Summer or winter, dehydration is a deadly game in all desert southwest cities. Win the dehydration challenge any time of year in Las Vegas, Nevada or Phoenix, Arizona.
How Much Water is Enough Water?
Kidshealth.org says dehydration is easy to prevent by simply drinking lots of water. There are other liquid choices, but water is natural and calorie free. About 70% of the human body contains water, so when water is consumed it replaces what is lost.
Cities in the desert have unique weather issues making dehydration a special concern. The Bureau of Land Management (BLM) recommendations for surviving dry desert conditions are to drink a total of about one gallon of water per person, per day for average activity in non-summer months. When the desert heat rises, the BLM recommends about two gallons of water daily for each person.
However, there is no water drinking rule. There is liquid in some of the food eaten, so that counts too. More water is better than less for certain situations like in a very dry environment, doing strenuous activity or if feeling ill.
When is it Time to Drink?
There are several important points to remember about timing of drinking water in desert cities like Las Vegas or Phoenix: Don’t drink the whole gallon at once. Spread it out through the day so the body can continue to be refreshed throughout the duration of awake and sleeping hours.
Waiting for the feeling of thirst is a big mistake. The first sign of dehydration is feeling thirsty. It is always time to take a drink of water. Make a habit of drinking at regular intervals all day to avoid dehydration.
Dehydration does not occur just when outdoors. It is always time to drink water, whether indoors or out exploring the city. Keep a few jugs of water indoors and in the vehicle trunk at all times, so it is always easy to access. Carry a small bottle in a purse or a large pocket. Watch for water fountains to replenish the bottle as it is emptied.
When dining in both Phoenix and Las Vegas, a server may offer to sell a bottle of water, but customers can always request a glass of water. I have never been refused a free glass of water in a southwest American desert city. The local Salvation Army offers eleven free water stations across the Phoenix area during the hottest days of summer, too.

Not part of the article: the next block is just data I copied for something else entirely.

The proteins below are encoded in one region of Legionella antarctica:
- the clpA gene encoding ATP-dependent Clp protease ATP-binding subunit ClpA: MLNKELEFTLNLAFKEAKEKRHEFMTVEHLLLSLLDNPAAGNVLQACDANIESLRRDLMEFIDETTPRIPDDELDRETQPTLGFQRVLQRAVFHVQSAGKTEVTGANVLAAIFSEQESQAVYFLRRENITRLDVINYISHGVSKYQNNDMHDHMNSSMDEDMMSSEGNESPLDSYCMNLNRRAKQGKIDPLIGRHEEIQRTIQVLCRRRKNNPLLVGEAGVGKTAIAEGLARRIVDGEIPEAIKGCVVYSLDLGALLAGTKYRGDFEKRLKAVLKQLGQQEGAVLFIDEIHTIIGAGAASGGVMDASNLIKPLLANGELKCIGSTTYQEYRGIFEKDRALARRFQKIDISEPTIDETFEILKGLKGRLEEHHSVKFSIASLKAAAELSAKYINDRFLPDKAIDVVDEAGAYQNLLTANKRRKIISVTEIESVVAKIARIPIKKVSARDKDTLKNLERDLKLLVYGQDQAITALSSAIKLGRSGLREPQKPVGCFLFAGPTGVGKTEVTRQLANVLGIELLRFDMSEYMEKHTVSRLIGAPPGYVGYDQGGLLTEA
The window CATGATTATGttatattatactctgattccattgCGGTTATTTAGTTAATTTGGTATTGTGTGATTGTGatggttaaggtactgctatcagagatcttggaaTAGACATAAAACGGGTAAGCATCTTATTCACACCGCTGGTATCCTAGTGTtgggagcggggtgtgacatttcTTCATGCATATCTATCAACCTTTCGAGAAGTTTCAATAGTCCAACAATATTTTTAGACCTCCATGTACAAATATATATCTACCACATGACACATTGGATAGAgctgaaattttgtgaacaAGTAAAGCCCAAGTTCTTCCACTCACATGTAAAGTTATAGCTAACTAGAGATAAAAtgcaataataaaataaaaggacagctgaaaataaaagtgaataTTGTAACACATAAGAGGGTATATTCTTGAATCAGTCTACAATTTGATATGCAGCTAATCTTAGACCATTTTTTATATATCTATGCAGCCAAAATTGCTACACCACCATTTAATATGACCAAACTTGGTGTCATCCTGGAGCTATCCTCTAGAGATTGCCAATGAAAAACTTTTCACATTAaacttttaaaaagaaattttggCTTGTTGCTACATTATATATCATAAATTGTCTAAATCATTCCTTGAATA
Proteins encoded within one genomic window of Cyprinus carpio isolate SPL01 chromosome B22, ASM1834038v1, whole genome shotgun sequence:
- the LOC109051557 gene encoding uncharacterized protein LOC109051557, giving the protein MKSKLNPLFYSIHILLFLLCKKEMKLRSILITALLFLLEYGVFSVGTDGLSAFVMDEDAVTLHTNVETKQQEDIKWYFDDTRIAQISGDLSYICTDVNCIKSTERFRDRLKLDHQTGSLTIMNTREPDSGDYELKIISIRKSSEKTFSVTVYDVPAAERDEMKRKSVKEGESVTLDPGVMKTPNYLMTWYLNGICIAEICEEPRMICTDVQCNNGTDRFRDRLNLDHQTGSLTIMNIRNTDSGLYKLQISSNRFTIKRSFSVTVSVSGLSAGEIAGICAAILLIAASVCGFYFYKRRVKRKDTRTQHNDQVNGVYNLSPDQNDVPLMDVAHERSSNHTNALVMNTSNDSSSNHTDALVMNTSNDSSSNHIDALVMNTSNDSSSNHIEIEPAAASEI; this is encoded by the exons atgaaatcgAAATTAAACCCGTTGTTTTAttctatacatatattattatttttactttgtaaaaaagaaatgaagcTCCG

It is not uncommon to see people in malls, restaurants or other public place carrying around their own water bottles in Las Vegas and Phoenix. Locals, like myself, always have water ready and drink it. Visitors should do what locals do.
Conserves Sweat Not Water
Wear light colored and loose fitting clothes in desert cities. Long sleeves and pants or skirts help hold perspiration rather than exposing skin directly to desert sun and dry desert air. These clothing choices and wide brimmed hats help keep body temperature down in the severe desert heat.
The more the skin is exposed to sun and dry air, the more moisture is lost. As tempting as it may be to remove a hat or shirt, don’t do it.
Visiting desert cities like Las Vegas or Phoenix can be an exciting adventure or a fatal disaster. Even native southwest U.S. dwellers suffer consequences of being careless. Understanding a human body’s special needs in desert conditions keeps dehydration a non-issue. Common sense saves lives.
Activities in the desert should be done at a slower pace than elsewhere. For every hour walked, about 10 minutes rest is recommended. The dry environment takes a quiet and quick toll on the human body, so take it easy. If active during the hottest part of the day, take extra rests. Very strenuous activities are best done during the cooler parts of the day before 10 a.m. or after 4 p.m.
According to Maricopa County Department of Emergency Management, desert ground temperature can be up to 30 degrees hotter than the air. It is wise to not sit directly on the ground.
Other notable causes of dehydration which often are overlooked include salt, alcoholic beverages and smoking. If consuming these products, make sure to drink more water to lessen dehydration potential.
The Bottom Line
The activity does not matter, whether it is walking the mall, playing golf, or sitting and gambling in a casino. Dehydration is a danger indoors and outdoors in the desert southwest cities. Always keep water on hand and drink it at regular intervals throughout the day. Preventing dehydration is much easier than curing, and it only takes a good habit of drinking water to stay healthy in desert cities.
This article is for informational purposes only and makes no medical claims or promises.